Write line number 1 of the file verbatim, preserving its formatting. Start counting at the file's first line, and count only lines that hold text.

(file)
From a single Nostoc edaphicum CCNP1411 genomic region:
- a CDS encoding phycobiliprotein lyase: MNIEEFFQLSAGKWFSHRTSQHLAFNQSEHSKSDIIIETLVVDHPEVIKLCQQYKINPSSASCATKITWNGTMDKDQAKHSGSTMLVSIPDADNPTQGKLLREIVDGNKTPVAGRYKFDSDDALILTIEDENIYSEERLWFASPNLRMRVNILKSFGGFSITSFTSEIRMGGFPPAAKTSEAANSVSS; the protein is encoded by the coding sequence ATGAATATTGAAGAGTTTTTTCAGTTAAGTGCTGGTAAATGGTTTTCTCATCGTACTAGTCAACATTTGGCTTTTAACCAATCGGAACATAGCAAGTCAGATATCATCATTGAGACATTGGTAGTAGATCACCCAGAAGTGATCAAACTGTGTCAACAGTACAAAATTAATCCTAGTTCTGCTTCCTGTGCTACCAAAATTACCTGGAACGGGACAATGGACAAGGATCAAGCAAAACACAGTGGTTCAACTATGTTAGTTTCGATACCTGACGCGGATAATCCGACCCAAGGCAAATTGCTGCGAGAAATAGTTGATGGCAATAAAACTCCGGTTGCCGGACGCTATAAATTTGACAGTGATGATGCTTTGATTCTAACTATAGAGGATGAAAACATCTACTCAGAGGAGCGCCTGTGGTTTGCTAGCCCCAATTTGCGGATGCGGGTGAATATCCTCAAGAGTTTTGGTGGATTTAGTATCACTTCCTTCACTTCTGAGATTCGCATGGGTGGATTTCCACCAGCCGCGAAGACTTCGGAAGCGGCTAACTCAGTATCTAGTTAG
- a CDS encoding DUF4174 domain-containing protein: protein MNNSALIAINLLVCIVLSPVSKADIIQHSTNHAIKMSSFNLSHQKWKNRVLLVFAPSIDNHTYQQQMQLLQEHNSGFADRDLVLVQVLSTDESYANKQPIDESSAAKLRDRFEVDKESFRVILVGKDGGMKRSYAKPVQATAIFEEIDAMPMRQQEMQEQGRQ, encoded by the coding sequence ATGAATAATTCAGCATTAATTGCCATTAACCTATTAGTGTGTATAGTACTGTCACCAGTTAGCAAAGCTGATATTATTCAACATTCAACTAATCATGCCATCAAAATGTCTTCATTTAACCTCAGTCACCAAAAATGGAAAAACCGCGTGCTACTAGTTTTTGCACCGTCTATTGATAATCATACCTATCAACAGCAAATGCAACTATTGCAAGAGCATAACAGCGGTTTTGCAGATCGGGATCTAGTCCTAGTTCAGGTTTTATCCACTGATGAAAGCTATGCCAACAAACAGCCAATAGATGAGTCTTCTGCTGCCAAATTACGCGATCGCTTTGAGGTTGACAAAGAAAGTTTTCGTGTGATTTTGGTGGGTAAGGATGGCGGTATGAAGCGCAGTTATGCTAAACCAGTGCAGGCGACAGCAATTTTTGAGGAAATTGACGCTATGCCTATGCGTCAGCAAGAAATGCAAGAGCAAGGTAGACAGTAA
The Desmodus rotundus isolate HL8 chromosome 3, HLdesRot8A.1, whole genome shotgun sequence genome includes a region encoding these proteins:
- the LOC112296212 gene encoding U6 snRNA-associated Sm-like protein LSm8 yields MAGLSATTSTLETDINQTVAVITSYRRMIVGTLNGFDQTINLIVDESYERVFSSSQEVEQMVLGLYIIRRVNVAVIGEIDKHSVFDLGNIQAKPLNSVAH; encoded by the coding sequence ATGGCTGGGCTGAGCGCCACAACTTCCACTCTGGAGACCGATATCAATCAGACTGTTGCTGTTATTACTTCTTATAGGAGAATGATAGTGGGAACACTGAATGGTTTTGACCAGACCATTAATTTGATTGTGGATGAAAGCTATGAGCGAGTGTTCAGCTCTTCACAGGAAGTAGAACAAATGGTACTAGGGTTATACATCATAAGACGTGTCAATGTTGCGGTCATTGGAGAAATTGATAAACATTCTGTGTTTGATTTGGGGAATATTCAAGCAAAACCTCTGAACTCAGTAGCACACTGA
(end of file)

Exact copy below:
From a single Nostoc edaphicum CCNP1411 genomic region: